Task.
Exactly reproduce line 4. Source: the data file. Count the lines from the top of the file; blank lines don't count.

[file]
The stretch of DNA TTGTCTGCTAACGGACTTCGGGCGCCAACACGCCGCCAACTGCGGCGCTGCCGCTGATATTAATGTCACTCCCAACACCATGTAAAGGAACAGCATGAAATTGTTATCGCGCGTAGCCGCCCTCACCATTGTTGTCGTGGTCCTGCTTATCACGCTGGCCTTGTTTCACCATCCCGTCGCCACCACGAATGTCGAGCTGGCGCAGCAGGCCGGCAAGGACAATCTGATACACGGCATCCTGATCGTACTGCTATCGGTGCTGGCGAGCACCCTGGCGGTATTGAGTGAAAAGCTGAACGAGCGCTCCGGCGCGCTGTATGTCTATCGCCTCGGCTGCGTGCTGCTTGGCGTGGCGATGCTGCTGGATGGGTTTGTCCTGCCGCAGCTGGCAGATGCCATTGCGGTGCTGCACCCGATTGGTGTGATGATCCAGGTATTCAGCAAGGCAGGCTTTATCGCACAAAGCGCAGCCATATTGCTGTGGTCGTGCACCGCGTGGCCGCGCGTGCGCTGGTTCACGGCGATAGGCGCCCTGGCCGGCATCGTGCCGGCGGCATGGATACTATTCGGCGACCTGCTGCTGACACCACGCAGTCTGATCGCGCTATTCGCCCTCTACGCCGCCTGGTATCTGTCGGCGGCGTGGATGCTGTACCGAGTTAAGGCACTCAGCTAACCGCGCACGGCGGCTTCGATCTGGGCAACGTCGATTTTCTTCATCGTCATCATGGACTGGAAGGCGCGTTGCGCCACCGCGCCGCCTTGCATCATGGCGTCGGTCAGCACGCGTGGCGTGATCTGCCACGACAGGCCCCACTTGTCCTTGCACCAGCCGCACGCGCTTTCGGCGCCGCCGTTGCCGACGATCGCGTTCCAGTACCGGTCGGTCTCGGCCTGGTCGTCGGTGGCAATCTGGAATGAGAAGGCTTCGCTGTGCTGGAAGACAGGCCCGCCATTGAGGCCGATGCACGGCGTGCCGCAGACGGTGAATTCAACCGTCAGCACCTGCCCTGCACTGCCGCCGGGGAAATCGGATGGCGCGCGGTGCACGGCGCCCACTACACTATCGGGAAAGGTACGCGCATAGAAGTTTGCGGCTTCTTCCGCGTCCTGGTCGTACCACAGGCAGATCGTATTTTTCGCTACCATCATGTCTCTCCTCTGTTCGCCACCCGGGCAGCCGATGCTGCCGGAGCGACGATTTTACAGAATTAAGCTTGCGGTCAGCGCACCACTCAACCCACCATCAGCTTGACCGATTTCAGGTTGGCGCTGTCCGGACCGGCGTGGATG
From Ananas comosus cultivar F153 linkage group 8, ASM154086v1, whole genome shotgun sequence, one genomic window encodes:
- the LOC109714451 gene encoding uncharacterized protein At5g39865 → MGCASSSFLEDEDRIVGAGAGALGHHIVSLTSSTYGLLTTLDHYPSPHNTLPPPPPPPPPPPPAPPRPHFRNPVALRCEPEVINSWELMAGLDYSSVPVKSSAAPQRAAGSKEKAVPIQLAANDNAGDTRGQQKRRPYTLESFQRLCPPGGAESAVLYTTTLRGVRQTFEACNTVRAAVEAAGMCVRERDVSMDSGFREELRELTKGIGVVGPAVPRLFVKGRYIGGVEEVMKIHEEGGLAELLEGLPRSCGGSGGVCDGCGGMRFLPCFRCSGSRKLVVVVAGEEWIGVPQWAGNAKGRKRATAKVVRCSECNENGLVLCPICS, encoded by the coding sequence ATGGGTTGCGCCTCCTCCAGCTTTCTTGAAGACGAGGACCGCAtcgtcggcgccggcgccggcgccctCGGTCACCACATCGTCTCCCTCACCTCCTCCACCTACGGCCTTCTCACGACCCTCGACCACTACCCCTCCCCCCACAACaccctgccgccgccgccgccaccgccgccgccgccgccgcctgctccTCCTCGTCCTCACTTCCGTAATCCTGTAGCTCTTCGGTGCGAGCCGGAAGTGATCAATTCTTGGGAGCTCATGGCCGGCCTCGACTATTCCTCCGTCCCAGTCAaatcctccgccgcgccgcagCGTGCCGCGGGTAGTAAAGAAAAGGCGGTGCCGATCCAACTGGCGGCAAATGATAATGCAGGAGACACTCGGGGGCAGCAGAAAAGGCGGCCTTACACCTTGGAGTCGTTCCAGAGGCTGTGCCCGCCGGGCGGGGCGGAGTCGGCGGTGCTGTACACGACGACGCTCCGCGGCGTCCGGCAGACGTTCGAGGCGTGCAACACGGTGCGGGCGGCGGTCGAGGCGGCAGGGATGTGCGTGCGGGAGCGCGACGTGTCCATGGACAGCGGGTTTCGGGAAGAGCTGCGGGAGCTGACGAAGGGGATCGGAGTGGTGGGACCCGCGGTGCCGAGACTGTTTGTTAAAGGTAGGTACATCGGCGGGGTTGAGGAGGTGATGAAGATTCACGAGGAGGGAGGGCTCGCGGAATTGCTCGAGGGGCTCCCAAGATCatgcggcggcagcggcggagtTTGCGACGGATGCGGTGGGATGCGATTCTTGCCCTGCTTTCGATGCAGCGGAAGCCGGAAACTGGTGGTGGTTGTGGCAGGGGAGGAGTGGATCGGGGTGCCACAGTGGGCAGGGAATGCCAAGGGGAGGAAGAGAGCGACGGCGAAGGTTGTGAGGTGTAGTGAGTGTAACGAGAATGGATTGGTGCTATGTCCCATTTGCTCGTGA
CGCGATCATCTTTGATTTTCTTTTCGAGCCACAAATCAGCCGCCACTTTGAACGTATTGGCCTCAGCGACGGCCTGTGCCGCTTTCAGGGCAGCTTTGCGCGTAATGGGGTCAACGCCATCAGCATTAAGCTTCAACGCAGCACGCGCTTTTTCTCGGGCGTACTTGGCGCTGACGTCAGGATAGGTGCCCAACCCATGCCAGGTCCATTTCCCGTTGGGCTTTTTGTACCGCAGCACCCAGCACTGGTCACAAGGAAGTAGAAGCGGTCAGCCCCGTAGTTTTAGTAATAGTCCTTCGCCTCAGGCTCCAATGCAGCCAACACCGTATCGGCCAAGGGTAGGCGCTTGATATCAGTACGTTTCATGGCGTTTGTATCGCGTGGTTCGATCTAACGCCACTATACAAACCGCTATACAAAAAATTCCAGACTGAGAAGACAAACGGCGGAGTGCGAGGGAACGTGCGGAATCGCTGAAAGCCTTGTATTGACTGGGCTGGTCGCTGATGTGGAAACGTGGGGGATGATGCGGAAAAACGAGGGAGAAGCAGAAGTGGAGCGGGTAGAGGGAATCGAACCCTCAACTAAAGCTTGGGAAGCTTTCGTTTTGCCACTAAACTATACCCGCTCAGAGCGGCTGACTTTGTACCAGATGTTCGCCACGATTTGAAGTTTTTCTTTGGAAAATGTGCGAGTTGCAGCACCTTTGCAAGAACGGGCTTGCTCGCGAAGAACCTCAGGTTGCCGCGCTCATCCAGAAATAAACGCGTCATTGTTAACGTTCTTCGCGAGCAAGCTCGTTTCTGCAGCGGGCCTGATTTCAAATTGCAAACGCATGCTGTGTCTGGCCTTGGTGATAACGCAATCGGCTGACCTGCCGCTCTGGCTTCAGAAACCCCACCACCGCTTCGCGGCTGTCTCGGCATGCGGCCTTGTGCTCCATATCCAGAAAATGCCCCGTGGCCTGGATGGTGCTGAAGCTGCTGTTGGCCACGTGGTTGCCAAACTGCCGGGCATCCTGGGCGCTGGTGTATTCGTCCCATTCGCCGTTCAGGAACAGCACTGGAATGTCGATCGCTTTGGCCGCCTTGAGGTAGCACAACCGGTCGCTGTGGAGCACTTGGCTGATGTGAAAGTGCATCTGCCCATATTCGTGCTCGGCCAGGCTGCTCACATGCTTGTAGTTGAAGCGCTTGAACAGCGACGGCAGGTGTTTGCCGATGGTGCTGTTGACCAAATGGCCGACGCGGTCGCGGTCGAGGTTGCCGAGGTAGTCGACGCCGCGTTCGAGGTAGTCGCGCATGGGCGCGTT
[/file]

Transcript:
CGCGATCATCTTTGATTTTCTTTTCGAGCCACAAATCAGCCGCCACTTTGAACGTATTGGCCTCAGCGACGGCCTGTGCCGCTTTCAGGGCAGCTTTGCGCGTAATGGGGTCAACGCCATCAGCATTAAGCTTCAACGCAGCACGCGCTTTTTCTCGGGCGTACTTGGCGCTGACGTCAGGATAGGTGCCCAACCCATGCCAGGTCCATTTCCCGTTGGGCTTTTTGTACCGCAGCACCCAGCACTGGTCACAAGGAAGTAGAAGCGGTCAGCCCCGTAGTTTTAGTAATAGTCCTTCGCCTCAGGCTCCAATGCAGCCAACACCGTATCGGCCAAGGGTAGGCGCTTGATATCAGTACGTTTCATGGCGTTTGTATCGCGTGGTTCGATCTAACGCCACTATACAAACCGCTATACAAAAAATTCCAGACTGAGAAGACAAACGGCGGAGTGCGAGGGAACGTGCGGAATCGCTGAAAGCCTTGTATTGACTGGGCTGGTCGCTGATGTGGAAACGTGGGGGATGATGCGGAAAAACGAGGGAGAAGCAGAAGTGGAGCGGGTAGAGGGAATCGAACCCTCAACTAAAGCTTGGGAAGCTTTCGTTTTGCCACTAAACTATACCCGCTCAGAGCGGCTGACTTTGTACCAGATGTTCGCCACGATTTGAAGTTTTTCTTTGGAAAATGTGCGAGTTGCAGCACCTTTGCAAGAACGGGCTTGCTCGCGAAGAACCTCAGGTTGCCGCGCTCATCCAGAAATAAACGCGTCATTGTTAACGTTCTTCGCGAGCAAGCTCGTTTCTGCAGCGGGCCTGATTTCAAATTGCAAACGCATGCTGTGTCTGGCCTTGGTGATAACGCAATCGGCTGACCTGCCGCTCTGGCTTCAGAAACCCCACCACCGCTTCGCGGCTGTCTCGGCATGCGGCCTTGTGCTCCATATCCAGAAAATGCCCCGTGGCCTGGATGGTGCTGAAGCTGCTGTTGGCCACGTGGTTGCCAAACTGCCGGGCATCCTGGGCGCTGGTGTATTCGTCCCATTCGCCGTTCAGGAACAGCACTGGAATGTCGATCGCTTTGGCCGCCTTGAGGTAGCACAACCGGTCGCTGTGGAGCACTTGGCTGATGTGAAAGTGCATCTGCCCATATTCGTGCTCGGCCAGGCTGCTCACATGCTTGTAGTTGAAGCGCTTGAACAGCGACGGCAGGTGTTTGCCGATGGTGCTGTTGACCAAATGGCCGACGCGGTCGCGGTCGAGGTTGCCGAGGTAGTCGACGCCGCGTTCGAGGTAGTCGCGCATGGGCGCGTT